It is uncommon (though not impossible) for an adult to be diagnosed with ADHD that presents as predominantly hyperactive-impulsive, and rarer still for such a person to lack inattentive symptoms entirely.
I guess the term “predominantly” in ADHD-PH/I means that there is at least some inattentive symptoms?




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  #5  
Old 02-08-18, 02:11 AM
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Re: Only hyperactive/impulsive symptoms?

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Originally Posted by mildadhd View Post
I guess the term “predominantly” means that there is at least some inattentive symptoms?
The term "predominantly" means "mostly" / "more so".

If someone has mostly hyperactive-impulsive symptoms (at least 5) and fewer inattentive symptoms (0-4), they may be diagnosed as having ADHD (predominantly hyperactive-impulsive presentation).

If someone has mostly inattentive symptoms (at least 5) and fewer hyperactive-impulsive symptoms (0-4), they may be diagnosed as having ADHD (predominantly inattentive presentation).

If someone has both a lot of inattentive symptoms (at least 5) and a lot of hyperactive-impulsive symptoms (at least 5), then they may be diagnosed as having ADHD (combined presentation). Because their symptoms are more balanced (in terms of inattentive vs. hyperactive-impulsive), neither set of symptoms predominates (is more notable).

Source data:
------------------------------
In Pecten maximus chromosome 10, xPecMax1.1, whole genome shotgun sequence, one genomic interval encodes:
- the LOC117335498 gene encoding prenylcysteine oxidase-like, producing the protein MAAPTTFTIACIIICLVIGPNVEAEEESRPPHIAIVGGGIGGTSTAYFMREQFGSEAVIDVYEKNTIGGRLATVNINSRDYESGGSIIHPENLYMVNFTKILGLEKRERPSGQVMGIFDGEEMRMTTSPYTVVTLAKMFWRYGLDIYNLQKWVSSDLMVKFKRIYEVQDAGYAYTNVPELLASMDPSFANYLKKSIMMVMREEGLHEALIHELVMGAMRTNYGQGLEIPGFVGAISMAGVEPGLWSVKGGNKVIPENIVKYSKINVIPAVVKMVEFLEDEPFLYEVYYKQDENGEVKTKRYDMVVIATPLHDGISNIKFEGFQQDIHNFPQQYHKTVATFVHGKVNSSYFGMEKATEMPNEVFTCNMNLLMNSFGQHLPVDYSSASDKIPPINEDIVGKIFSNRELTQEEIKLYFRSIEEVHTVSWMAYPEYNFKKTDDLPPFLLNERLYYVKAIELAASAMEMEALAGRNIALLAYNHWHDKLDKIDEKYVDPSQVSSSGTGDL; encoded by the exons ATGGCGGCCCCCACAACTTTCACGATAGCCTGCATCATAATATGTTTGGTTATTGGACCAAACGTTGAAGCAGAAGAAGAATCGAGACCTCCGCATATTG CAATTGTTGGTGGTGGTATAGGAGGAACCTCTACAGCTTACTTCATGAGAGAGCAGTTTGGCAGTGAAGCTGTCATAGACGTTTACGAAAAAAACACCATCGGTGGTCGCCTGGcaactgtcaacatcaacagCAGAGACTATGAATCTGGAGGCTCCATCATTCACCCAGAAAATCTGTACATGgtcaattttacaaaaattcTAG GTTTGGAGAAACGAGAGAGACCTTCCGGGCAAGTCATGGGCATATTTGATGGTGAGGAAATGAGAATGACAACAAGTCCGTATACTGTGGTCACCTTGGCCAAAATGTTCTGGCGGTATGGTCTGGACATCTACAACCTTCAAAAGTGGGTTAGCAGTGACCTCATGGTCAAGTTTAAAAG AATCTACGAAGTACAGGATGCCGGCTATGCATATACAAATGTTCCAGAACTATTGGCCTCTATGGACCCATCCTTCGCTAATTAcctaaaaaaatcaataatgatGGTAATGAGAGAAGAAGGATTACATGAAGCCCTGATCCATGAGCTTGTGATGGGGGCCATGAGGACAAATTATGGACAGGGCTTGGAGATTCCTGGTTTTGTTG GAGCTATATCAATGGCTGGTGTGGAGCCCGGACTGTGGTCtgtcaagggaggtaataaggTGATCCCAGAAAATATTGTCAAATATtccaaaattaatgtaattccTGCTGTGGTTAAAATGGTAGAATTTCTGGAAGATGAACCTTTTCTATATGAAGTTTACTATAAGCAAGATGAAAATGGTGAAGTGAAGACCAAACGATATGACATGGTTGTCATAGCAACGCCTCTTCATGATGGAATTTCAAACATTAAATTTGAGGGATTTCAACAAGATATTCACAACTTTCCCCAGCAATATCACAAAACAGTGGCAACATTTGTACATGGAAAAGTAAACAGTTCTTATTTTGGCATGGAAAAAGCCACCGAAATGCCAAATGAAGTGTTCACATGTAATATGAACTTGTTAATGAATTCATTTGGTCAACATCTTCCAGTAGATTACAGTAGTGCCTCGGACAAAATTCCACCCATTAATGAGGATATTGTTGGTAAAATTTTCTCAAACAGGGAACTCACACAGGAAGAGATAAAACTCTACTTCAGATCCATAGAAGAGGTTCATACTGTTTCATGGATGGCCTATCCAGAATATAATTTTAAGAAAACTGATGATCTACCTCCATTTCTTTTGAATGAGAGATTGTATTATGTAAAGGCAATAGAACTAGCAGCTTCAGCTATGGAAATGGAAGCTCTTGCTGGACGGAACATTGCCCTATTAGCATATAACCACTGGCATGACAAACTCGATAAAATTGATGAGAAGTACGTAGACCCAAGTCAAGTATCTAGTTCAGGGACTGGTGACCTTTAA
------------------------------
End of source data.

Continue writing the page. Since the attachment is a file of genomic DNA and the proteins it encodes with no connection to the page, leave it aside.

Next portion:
Last edited by namazu; 02-08-18 at 02:22 AM..
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Old 02-08-18, 02:18 AM
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Re: Only hyperactive/impulsive symptoms?

Quote:
Originally Posted by Fraser_0762 View Post
Hyperactivity is an extension of inattention. When you're focused on something, you're generally not displaying signs of hyperactivity, at least, not in the noticeable sense.


Whether you display signs of hyperactivity or not is really dependent on how you deal with your inattention. Some people will bounce from one subject to another which will make them seem hyperactive, where as other people will just kind of zone out and get lost in the moment, making them seem almost invisible.
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I wonder if a internalizing response is a hypoactive response and externalizing response is a hyperactive response?